Hear from other service members’ parents as they discuss the skills that their children have gained as part of their military training.Length 2:50 View Transcript
Darlene Anderson: I can say that the Military really helped him in his direction as far as his career path and what he would like to do for the future.
Louis Arroyo: If my son chooses to retire — I believe currently he's thinking to retire at 20 years — so I'm sure by the end of 20 years he will be more than prepared to come into the civilian world and pursue whether it be logistics or whether he pursue school while he's in the Service and maybe another career. But currently he's looking at making a career out of the Marine Corps.
Norman Brown: Well, he wanted to go in the Army Reserve because he wanted to go to college, and he said, "Well, this way, Dad, they'll pay for me going to school and stuff." I mean, he really wants to, like, be an EMT. That's what he's going to school for, and he's working hard at it.
Jayne White: His school is paid for. He just has to jump through some hoops as far as the paperwork, and most of the schools are pretty good about understanding how to fill out the paperwork.
Bill Fraedrich: He has been in school now three different times, but interestingly, since his engineering school requires a co-op program, he's been able to count those schoolings as part of his co-op program. So he got paid for it. All his expenses were covered: living, food, everything, travel. Plus, he gets co-op credit in college. That's worked out pretty well for him.
Beth Radiseck: Lindsay is at — in— Monterey, California, at the Defense Language Institute learning Russian because she's going to be a Russian linguist. She's still in school now. She's halfway through. She graduates in February, and then she'll go to Texas for a couple months to learn how to be a linguist. She'll have had her language — she'll graduate with her language and an associate’s degree, actually, which is great.
Greg Brewer: He had been trying to procure a job in law enforcement for the previous three, four years, and after going the rounds and trying to get on in many different suburbs on many different police forces, it just finally kind of sunk into him that the Military Service, which he could get the security and police training from, was a viable option for him, and so he decided to go that route.
Dale Conjurski: Justin got advice from Chris saying, "If you're going to be in the Navy, you've got to be in this program." If you talk to people, you tell people your kid joined the Navy and they're in nuclear, and everybody that knows it says, "Oh wow, that's a great program to get into," and even though their kids weren't in the nuclear program they had heard about the nuclear program. Justin chose that because if you can get that test and pass that test, you might as well go for the best.
Monique Morris: Because he is an accountant, he had to go to a lot of classes about learning about taking care of your own finances, so he got a car loan, so he has to pay bills. He's a credit union member. Now he, you know, he has his own accounts, he pays his own car note and all that stuff, so I think financially it helped him a lot, too.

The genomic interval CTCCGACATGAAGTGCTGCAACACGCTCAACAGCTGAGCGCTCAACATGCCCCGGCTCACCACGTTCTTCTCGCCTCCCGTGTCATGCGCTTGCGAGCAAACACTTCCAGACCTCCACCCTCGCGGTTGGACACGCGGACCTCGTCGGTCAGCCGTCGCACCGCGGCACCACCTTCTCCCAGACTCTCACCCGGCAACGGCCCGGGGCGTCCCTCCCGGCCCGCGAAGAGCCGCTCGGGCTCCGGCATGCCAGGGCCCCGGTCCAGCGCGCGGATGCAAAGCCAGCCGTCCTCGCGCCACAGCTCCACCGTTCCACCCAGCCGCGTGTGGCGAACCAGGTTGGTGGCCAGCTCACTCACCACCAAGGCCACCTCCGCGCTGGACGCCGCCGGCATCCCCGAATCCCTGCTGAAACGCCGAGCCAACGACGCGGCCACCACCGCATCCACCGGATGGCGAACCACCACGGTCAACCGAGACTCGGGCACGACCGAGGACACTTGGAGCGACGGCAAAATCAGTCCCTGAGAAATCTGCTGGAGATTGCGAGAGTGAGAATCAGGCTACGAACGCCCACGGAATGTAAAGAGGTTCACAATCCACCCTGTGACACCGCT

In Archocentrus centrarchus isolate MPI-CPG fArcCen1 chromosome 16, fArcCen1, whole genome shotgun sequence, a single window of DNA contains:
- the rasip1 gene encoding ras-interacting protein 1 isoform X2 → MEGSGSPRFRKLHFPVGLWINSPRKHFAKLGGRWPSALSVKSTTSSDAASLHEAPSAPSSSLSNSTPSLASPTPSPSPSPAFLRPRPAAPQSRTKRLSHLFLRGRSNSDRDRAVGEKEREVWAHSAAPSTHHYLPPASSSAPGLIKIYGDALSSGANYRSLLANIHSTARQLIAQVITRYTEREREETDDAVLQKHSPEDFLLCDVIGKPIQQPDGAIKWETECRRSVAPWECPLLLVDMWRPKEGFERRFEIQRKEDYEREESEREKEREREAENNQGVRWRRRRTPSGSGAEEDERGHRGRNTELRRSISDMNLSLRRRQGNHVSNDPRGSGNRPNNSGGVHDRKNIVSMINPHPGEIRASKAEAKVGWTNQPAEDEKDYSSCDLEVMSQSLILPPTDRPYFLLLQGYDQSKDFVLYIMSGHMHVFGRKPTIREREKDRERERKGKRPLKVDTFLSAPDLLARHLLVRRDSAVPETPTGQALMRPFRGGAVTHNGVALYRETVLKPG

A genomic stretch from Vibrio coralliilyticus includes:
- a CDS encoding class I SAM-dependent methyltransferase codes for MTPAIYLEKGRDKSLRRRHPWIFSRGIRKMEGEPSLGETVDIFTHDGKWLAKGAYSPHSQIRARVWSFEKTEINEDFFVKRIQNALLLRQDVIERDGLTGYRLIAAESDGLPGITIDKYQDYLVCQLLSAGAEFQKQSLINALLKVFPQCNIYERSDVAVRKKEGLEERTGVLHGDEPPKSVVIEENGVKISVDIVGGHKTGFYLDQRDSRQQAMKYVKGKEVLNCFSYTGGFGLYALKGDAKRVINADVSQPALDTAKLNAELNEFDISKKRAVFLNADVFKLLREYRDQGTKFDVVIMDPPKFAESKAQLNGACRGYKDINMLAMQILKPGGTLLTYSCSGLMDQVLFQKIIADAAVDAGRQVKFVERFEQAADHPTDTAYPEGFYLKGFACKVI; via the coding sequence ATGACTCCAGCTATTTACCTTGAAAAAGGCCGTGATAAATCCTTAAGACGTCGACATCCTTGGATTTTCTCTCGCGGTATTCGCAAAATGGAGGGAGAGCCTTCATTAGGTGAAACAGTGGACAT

Career Opportunities From Skills Training
Skills for a Civilian Career
Dennis also thought that the Military would help put John in a good position for a career as a civilian pilot. Through the Military, John would be able to fly some of the larger planes, build up his flying hours and save money while earning his licenses. Dennis said, "I suggested that it would be a great way to serve his country, as well as to get the skills he would need to learn how to fly. If you come out of the Air National Guard, [the airlines are] more than happy to open up the welcome mat for you."
John was excited by the idea, and he and Dennis visited their local Air National Guard recruiter. John came prepared with a list of questions about rank, benefits and requirements for pilot training. Dennis was so impressed by the responses he heard from the Air National Guard recruiter that he said, "If I had to do it over again, I think that's the way I'd do it, but I would hate to trade the travel."
After John enlisted, Dennis shared some of his own experiences in Basic Training, and father and son began exercising together. Dennis said, "We did some camping, and we did some hikes to get him physically prepared. I told him what to expect. Basic Training hasn't changed a whole lot since I went through."
On the Path to Success
Once John completed his Basic Training and his officer training, Dennis saw that his son had changed into a "more driven type of individual." In fact, Dennis noticed that all of his children went through similar transformations: "What I saw instantly was a definite change in physique, as well as the way that they talked. They focused and they thought about things before they said it." Instead of floating through life or hopping from job to job, each of his children knew what they wanted and knew what they could accomplish if they applied themselves.
John is now beginning his flight training and is on track to achieving his dreams of being a pilot. Dennis is pleased that his son is getting to enjoy the same opportunities as he did during his time in military service. As he says, "There's more to the Military than just conflicts. It's a lifestyle. It's a way to learn. It's a way to grow daily."
"It's a lifestyle. It's a way to learn. It's a way to grow daily."